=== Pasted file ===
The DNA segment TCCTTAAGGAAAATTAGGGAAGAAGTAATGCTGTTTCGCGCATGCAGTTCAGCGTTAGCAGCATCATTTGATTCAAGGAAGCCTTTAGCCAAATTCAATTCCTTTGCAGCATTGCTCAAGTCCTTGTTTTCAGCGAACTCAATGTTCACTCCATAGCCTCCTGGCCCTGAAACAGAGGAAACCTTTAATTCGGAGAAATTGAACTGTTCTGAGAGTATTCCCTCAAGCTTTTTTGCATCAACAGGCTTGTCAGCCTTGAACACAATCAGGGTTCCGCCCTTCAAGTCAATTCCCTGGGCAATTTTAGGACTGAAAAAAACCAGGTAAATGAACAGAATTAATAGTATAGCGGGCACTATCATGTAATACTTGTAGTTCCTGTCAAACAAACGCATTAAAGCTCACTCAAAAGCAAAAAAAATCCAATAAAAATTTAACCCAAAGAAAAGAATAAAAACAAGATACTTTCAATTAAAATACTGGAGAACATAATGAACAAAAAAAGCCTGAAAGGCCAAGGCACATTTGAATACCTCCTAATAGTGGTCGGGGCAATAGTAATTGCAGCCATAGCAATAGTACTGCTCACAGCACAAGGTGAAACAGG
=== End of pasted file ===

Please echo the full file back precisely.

The DNA segment TCCTTAAGGAAAATTAGGGAAGAAGTAATGCTGTTTCGCGCATGCAGTTCAGCGTTAGCAGCATCATTTGATTCAAGGAAGCCTTTAGCCAAATTCAATTCCTTTGCAGCATTGCTCAAGTCCTTGTTTTCAGCGAACTCAATGTTCACTCCATAGCCTCCTGGCCCTGAAACAGAGGAAACCTTTAATTCGGAGAAATTGAACTGTTCTGAGAGTATTCCCTCAAGCTTTTTTGCATCAACAGGCTTGTCAGCCTTGAACACAATCAGGGTTCCGCCCTTCAAGTCAATTCCCTGGGCAATTTTAGGACTGAAAAAAACCAGGTAAATGAACAGAATTAATAGTATAGCGGGCACTATCATGTAATACTTGTAGTTCCTGTCAAACAAACGCATTAAAGCTCACTCAAAAGCAAAAAAAATCCAATAAAAATTTAACCCAAAGAAAAGAATAAAAACAAGATACTTTCAATTAAAATACTGGAGAACATAATGAACAAAAAAAGCCTGAAAGGCCAAGGCACATTTGAATACCTCCTAATAGTGGTCGGGGCAATAGTAATTGCAGCCATAGCAATAGTACTGCTCACAGCACAAGGTGAAACAGG